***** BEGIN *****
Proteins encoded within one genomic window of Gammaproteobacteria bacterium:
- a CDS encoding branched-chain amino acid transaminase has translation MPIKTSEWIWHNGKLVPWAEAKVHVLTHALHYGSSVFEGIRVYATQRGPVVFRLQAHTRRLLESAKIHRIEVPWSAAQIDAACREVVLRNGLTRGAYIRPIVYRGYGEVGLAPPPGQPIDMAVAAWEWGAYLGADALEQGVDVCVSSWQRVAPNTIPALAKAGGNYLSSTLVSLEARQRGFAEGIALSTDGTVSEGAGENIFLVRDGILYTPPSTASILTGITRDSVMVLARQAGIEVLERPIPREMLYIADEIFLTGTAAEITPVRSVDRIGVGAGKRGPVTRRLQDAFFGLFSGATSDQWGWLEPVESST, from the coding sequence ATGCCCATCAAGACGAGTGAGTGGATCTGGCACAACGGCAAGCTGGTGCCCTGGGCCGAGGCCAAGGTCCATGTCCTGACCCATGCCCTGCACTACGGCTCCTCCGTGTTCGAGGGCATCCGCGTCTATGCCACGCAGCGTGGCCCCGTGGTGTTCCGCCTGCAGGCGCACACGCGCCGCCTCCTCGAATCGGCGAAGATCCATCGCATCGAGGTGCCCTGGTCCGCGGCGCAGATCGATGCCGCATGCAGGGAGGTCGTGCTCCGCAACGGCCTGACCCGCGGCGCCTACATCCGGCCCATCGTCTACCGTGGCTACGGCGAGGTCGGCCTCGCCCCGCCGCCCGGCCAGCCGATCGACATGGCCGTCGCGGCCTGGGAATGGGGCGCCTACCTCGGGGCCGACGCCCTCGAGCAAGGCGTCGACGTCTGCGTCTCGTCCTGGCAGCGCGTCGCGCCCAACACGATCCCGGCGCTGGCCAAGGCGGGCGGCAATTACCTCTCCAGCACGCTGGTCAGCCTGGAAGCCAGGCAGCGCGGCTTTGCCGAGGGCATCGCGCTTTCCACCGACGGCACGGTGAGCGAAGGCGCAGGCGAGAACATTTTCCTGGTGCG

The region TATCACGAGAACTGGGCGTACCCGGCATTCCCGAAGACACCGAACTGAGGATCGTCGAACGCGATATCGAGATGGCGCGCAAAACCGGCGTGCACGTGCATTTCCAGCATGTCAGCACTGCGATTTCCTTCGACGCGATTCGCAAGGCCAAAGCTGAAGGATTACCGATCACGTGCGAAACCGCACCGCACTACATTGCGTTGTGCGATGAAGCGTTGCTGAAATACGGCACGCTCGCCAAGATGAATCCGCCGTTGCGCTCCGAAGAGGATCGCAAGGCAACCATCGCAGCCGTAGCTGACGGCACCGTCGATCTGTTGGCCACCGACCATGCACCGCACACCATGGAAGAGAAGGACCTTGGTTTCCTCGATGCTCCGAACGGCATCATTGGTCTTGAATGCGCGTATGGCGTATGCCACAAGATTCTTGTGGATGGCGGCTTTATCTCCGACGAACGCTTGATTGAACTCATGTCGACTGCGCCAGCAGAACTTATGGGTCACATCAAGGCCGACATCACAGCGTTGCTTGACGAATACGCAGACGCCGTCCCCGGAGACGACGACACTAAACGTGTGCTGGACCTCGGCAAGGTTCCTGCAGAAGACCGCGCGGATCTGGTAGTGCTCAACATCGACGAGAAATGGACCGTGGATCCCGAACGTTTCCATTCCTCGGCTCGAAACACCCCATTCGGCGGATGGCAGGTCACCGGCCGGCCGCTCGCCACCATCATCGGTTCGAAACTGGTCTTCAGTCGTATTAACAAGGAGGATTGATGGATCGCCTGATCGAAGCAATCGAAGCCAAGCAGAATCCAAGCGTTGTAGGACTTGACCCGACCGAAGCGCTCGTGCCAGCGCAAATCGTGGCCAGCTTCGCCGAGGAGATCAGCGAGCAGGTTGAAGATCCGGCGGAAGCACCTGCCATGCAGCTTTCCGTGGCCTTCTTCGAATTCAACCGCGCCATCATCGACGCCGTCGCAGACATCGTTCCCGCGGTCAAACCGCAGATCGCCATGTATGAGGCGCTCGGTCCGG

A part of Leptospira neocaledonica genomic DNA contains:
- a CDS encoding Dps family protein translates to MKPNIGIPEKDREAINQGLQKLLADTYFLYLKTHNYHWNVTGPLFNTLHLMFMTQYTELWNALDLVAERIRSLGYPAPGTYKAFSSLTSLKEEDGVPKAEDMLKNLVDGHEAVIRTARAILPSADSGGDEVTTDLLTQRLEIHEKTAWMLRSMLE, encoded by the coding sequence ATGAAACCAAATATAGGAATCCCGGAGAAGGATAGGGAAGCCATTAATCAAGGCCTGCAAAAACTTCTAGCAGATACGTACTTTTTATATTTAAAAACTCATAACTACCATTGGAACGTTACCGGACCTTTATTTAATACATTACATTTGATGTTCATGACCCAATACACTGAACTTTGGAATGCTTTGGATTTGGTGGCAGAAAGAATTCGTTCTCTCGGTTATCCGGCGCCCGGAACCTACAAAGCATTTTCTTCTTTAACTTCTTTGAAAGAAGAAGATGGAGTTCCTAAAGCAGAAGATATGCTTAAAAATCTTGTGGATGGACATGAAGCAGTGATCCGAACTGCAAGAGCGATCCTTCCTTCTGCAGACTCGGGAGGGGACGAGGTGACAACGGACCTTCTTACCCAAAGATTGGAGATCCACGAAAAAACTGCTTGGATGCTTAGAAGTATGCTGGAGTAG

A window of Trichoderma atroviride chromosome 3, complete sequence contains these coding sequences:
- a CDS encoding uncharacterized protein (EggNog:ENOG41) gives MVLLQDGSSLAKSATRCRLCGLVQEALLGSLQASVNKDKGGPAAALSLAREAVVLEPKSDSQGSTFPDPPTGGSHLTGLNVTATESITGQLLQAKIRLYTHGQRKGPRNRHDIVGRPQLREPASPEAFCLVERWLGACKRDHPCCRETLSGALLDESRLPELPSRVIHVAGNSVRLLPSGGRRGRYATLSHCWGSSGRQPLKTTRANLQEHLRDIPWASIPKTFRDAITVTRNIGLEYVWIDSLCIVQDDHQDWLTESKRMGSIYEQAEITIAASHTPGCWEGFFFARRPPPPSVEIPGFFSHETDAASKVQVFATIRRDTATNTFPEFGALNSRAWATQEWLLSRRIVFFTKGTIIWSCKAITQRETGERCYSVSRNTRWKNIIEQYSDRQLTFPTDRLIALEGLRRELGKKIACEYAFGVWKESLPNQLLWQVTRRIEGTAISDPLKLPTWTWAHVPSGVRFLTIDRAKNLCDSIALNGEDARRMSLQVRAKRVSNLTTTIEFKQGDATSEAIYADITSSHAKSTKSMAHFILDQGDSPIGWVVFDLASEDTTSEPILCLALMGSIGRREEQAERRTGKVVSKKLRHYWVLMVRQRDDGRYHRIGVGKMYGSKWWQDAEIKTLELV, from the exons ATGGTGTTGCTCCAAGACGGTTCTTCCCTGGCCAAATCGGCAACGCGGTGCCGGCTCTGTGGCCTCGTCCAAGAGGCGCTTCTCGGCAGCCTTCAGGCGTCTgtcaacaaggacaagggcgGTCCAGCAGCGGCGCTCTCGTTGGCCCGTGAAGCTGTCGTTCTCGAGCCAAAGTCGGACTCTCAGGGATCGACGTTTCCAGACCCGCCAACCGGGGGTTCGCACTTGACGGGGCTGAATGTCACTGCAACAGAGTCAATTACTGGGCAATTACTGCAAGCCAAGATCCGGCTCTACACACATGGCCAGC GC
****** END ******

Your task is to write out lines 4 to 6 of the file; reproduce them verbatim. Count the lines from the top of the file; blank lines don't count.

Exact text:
A part of Leptospira neocaledonica genomic DNA contains:
- a CDS encoding Dps family protein translates to MKPNIGIPEKDREAINQGLQKLLADTYFLYLKTHNYHWNVTGPLFNTLHLMFMTQYTELWNALDLVAERIRSLGYPAPGTYKAFSSLTSLKEEDGVPKAEDMLKNLVDGHEAVIRTARAILPSADSGGDEVTTDLLTQRLEIHEKTAWMLRSMLE, encoded by the coding sequence ATGAAACCAAATATAGGAATCCCGGAGAAGGATAGGGAAGCCATTAATCAAGGCCTGCAAAAACTTCTAGCAGATACGTACTTTTTATATTTAAAAACTCATAACTACCATTGGAACGTTACCGGACCTTTATTTAATACATTACATTTGATGTTCATGACCCAATACACTGAACTTTGGAATGCTTTGGATTTGGTGGCAGAAAGAATTCGTTCTCTCGGTTATCCGGCGCCCGGAACCTACAAAGCATTTTCTTCTTTAACTTCTTTGAAAGAAGAAGATGGAGTTCCTAAAGCAGAAGATATGCTTAAAAATCTTGTGGATGGACATGAAGCAGTGATCCGAACTGCAAGAGCGATCCTTCCTTCTGCAGACTCGGGAGGGGACGAGGTGACAACGGACCTTCTTACCCAAAGATTGGAGATCCACGAAAAAACTGCTTGGATGCTTAGAAGTATGCTGGAGTAG

A window of Trichoderma atroviride chromosome 3, complete sequence contains these coding sequences: